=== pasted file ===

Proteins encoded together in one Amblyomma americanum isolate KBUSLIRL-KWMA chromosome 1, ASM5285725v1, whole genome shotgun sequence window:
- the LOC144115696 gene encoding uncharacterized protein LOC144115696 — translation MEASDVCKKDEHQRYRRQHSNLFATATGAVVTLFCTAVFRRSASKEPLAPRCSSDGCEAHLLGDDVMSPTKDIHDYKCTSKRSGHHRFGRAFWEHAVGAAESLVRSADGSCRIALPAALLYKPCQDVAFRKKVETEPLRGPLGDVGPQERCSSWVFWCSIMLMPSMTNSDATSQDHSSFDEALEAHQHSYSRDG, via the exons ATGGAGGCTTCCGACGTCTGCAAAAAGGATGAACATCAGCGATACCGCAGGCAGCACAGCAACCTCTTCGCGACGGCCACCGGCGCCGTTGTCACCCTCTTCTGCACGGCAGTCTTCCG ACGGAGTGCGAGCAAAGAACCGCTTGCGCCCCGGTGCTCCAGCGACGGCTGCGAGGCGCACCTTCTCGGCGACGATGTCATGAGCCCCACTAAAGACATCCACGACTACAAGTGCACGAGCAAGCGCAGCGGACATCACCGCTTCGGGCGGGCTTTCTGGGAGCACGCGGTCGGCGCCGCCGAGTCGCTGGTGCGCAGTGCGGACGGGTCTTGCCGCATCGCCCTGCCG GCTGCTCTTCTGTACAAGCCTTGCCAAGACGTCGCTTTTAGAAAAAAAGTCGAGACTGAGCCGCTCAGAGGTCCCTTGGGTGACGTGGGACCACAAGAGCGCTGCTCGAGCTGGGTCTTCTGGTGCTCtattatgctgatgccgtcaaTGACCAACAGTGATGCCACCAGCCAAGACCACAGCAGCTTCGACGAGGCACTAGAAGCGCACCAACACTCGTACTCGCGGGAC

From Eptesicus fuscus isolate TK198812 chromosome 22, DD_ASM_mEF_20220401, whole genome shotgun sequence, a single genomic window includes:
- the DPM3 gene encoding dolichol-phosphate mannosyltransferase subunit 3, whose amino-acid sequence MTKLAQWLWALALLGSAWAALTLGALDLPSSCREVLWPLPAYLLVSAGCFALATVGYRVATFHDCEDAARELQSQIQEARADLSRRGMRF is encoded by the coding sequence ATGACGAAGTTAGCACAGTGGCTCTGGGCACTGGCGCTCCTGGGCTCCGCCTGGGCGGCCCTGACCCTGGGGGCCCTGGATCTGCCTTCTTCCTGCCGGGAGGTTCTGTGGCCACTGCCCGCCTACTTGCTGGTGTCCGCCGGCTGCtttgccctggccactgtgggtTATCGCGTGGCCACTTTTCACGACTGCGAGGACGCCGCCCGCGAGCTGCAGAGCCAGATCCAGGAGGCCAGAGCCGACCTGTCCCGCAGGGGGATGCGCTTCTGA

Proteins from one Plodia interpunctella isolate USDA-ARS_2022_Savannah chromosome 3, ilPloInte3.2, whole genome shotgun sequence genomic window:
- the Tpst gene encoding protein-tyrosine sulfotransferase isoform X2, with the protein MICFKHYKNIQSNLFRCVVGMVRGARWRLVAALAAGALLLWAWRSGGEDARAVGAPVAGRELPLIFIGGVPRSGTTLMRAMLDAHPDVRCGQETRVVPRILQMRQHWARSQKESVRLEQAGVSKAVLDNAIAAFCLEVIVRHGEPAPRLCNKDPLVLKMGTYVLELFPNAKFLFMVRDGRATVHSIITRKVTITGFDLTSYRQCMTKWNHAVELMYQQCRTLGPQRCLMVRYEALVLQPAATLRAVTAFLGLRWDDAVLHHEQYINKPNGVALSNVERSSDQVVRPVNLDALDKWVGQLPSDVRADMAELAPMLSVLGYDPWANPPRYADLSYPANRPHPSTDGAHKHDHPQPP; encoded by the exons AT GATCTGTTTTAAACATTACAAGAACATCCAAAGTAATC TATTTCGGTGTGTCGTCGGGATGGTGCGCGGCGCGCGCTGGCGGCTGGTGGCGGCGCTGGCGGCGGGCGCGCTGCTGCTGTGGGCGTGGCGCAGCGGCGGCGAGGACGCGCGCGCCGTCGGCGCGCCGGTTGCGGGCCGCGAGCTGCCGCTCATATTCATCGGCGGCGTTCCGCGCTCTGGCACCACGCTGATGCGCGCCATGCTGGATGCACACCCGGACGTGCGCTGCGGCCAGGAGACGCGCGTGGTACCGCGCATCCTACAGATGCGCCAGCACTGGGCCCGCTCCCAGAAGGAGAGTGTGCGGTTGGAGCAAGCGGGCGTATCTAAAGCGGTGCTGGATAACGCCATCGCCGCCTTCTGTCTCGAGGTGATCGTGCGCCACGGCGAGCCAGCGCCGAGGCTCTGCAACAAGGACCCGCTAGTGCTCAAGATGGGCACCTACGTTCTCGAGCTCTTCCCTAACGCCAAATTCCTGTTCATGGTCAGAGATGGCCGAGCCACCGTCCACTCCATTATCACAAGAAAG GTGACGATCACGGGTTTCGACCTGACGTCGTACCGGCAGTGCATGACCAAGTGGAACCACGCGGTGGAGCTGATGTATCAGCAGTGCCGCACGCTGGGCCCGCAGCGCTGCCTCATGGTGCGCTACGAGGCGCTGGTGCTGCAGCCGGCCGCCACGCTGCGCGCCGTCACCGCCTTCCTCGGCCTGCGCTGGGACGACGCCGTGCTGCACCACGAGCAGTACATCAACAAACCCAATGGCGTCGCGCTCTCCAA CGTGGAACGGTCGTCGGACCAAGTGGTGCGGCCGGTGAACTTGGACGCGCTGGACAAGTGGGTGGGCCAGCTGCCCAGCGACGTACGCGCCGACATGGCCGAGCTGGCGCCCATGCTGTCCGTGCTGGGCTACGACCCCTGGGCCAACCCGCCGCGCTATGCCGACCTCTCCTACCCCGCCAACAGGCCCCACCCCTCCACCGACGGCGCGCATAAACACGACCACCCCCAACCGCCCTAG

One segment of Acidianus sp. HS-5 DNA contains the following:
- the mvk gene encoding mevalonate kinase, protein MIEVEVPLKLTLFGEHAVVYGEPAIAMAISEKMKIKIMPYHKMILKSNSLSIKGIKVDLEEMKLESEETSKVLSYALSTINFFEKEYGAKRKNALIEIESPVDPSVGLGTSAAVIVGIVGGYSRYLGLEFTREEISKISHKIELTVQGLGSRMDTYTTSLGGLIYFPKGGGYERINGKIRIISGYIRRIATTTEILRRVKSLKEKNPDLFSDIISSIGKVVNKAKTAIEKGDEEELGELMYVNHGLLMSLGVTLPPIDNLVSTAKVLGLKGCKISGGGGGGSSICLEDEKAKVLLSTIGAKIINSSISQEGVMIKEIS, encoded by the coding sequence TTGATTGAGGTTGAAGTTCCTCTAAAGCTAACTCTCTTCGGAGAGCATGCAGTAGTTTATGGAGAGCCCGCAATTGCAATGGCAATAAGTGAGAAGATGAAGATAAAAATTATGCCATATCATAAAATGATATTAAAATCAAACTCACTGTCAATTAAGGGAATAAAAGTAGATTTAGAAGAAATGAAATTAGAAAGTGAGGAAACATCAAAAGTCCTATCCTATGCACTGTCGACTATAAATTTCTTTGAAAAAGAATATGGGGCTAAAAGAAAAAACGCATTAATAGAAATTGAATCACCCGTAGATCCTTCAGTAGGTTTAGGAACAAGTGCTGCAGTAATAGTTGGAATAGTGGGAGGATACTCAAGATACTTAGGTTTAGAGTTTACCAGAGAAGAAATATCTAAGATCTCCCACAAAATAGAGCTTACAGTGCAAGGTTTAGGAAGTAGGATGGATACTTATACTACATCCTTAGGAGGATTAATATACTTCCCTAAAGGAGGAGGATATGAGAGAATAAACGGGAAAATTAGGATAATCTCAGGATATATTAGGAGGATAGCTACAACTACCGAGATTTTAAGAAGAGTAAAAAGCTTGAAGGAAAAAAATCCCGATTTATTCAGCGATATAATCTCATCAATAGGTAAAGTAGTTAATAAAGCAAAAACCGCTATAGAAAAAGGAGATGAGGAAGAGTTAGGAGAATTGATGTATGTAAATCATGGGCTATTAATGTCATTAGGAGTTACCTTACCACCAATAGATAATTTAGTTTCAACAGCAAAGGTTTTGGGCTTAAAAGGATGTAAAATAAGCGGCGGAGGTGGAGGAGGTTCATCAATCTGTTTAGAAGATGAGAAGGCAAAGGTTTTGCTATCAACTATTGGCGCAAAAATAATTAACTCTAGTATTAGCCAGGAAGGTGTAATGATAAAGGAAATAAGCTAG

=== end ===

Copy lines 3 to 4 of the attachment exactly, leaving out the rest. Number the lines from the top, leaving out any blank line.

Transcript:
From Eptesicus fuscus isolate TK198812 chromosome 22, DD_ASM_mEF_20220401, whole genome shotgun sequence, a single genomic window includes:
- the DPM3 gene encoding dolichol-phosphate mannosyltransferase subunit 3, whose amino-acid sequence MTKLAQWLWALALLGSAWAALTLGALDLPSSCREVLWPLPAYLLVSAGCFALATVGYRVATFHDCEDAARELQSQIQEARADLSRRGMRF is encoded by the coding sequence ATGACGAAGTTAGCACAGTGGCTCTGGGCACTGGCGCTCCTGGGCTCCGCCTGGGCGGCCCTGACCCTGGGGGCCCTGGATCTGCCTTCTTCCTGCCGGGAGGTTCTGTGGCCACTGCCCGCCTACTTGCTGGTGTCCGCCGGCTGCtttgccctggccactgtgggtTATCGCGTGGCCACTTTTCACGACTGCGAGGACGCCGCCCGCGAGCTGCAGAGCCAGATCCAGGAGGCCAGAGCCGACCTGTCCCGCAGGGGGATGCGCTTCTGA